Full DFL control of Minnesota’s House, Senate and Governor’s office in this upcoming legislative session paves the way for streamlined policy on several issues, including 100% clean energy legislation.
This legislation has been proposed in years past, and we are confident we will see it again early in Minnesota’s legislative session. In fact, House Speaker Melissa Hortman told MinnPost “We will probably require that utilities generate 100% of our electricity from renewable sources – clean carbon-free sources – by 2040. That will move pretty quickly […] I believe.”
MREA and our Minnesota cooperative members understand this policy direction for Minnesota and have already been moving toward that goal as cost-effectively and realistically as possible over the last several years. We want to be part of outlining the 100% clean energy legislation and are hoping legislators meet us halfway.
Previous versions of proposed legislation for 100% clean energy were very restrictive and prescriptive. For example, requiring utilities to meet specific interim benchmarks and timelines in their clean energy transition unnecessarily risks driving up costs and harming reliability.
These required mandates, we feel, are unnecessary. All of Minnesota’s electric utilities – cooperatives, municipals, and investor-owned – are making the transition to clean energy in ways that work for them. For example, Xcel Energy, Minnesota Power and Great River Energy collectively serve over 80 percent of Minnesota’s energy consumers. Each of these three entities is on track be about 80% carbon-free in their energy generation by 2030.
Minnesota’s 50 energy cooperatives work daily to meet one mission: safely provide reliable and affordable energy to their member-owners. Cooperatives support a clean energy future, but we are concerned that the previous versions of 100% clean energy policy proposals threaten electricity affordability and reliability for our members.
Like everything else, the cost of energy continues to increase. Rural Minnesotans face an especially high energy burden – the cost of electricity relative to their income – that’s over 40 percent that of metro areas.
It is absolutely critical that policy makers based in metro areas comprehend this and do not pass policies that make it even more expensive to provide essential electric service in rural Minnesota. People’s lives depend on our member cooperatives’ ability to meet their mission of providing affordable and reliable electricity.
Likewise, the ability for energy generation facilities to provide reliable clean energy is challenging today. The North American Electric Reliability Corporation (NERC) and Midcontinent Independent System Operator (MISO) have both warned of generation shortfalls and potential rolling blackouts into the next few years. They are predicting Minnesota, as well as the entire Midwest, will have less power supply than our region needs.
“More extreme temperatures, higher generation outages, or low wind conditions expose the MISO North and Central areas to higher risk of temporary operator-initiated load shedding to maintain system reliability,” NERC stated in its 2022 Summer Reliability report.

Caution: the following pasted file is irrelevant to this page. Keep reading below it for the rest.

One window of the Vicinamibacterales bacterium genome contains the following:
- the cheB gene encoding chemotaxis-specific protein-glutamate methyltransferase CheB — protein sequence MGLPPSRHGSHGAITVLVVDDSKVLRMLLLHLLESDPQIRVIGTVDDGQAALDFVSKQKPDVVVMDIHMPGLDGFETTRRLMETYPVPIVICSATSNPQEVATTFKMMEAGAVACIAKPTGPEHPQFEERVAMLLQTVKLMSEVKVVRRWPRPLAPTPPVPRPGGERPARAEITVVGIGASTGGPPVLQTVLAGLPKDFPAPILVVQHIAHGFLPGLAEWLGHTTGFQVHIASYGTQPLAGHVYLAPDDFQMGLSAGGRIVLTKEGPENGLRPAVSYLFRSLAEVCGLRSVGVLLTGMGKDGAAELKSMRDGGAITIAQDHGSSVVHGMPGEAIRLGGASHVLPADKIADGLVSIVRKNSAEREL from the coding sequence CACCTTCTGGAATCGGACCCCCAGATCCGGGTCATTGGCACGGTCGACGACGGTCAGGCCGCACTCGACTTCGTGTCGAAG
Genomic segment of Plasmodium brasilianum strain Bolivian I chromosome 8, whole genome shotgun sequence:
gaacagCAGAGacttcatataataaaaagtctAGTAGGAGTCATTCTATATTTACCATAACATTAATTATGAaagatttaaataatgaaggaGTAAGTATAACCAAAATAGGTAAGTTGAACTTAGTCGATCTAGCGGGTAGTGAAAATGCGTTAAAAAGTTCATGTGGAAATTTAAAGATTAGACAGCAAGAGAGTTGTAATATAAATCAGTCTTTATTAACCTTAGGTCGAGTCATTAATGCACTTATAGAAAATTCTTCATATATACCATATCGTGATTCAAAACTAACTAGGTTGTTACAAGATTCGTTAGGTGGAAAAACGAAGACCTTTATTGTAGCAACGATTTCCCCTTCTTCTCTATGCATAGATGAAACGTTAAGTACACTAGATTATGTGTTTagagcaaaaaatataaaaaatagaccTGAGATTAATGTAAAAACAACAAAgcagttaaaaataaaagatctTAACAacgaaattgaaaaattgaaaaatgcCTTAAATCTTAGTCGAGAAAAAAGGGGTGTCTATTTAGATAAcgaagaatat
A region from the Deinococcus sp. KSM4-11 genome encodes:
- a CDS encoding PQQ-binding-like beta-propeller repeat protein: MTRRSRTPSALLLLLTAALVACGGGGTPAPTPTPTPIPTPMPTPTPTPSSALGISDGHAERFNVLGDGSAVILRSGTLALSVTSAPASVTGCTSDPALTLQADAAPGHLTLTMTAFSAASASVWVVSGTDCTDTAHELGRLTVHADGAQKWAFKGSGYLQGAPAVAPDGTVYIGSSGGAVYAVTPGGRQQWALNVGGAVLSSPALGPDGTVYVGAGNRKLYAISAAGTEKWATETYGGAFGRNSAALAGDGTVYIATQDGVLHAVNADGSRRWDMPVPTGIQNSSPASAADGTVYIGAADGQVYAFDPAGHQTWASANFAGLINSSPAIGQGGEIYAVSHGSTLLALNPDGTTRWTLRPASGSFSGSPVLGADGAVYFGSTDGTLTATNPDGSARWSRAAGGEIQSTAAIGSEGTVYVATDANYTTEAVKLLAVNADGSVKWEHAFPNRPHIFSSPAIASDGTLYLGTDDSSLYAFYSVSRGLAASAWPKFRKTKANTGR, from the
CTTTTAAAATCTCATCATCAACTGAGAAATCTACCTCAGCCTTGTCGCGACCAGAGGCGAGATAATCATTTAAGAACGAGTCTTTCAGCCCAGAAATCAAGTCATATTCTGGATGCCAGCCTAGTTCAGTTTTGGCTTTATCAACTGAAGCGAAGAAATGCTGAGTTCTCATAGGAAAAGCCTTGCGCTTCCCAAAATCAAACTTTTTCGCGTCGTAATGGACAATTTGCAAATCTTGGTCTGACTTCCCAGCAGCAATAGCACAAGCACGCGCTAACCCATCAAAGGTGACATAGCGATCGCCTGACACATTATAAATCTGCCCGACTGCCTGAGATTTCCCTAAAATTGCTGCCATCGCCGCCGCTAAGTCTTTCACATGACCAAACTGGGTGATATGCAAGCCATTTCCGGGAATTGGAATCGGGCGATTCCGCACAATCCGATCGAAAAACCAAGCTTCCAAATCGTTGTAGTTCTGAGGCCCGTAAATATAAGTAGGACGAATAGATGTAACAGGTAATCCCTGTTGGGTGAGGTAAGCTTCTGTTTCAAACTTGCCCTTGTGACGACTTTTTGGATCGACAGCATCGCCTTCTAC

As energy generation and transmission (G&T) facilities continue to retire generation fuels to meet required mandates, it is important to remember that these fuels – specifically coal and natural gas – still serve a big role in producing the electricity Minnesota consumers rely upon daily.
“The fastest way to a low-carbon future is actually more gas not less in the short run,” MISO president Clair Moeller explained in an article published on E&E News, calling gas plants an “an insurance policy” for the future.
A Seat at the Table
MREA and Minnesota cooperatives are not fighting the clean energy direction of Minnesota. But we are resisting the aspects of 100% clean energy policy that will hurt 1.7 million cooperative members in the state. We want to have a seat at the table to provide our expertise on these energy decisions that will greatly impact energy consumers throughout Minnesota.
What do we need? We need flexibility in implementing 100% clean energy. We also need the ability to access a broad suit of energy generation technologies and fuels to decarbonize. We’re calling this “All Tech on Deck.”
“All Tech on Deck”: Policies to reduce carbon emissions should encourage a broad suite of technologies and fuels, and not simply focus on wind, solar and batteries. Nuclear generation, large hydropower, carbon-capture and sequestration, and hydrogen should all be designated as clean energy resources. Large hydropower specifically should be specified as a renewable resource.
We are calling on our legislators to hear these concerns of Minnesota cooperatives, and therefore, the concerns of nearly two million energy consumers around the state. Let us be a part of the conversation and help to move Minnesota to a clean energy future while keeping electricity reliable and affordable for all.
We realize a bill has already been proposed in the legislature and we are working on a follow-up to this blog with further details specific to the proposed legislation. However, our messages remain the same: Affordability and reliability must be kept top-of-mind when determining Minnesota’s clean energy future.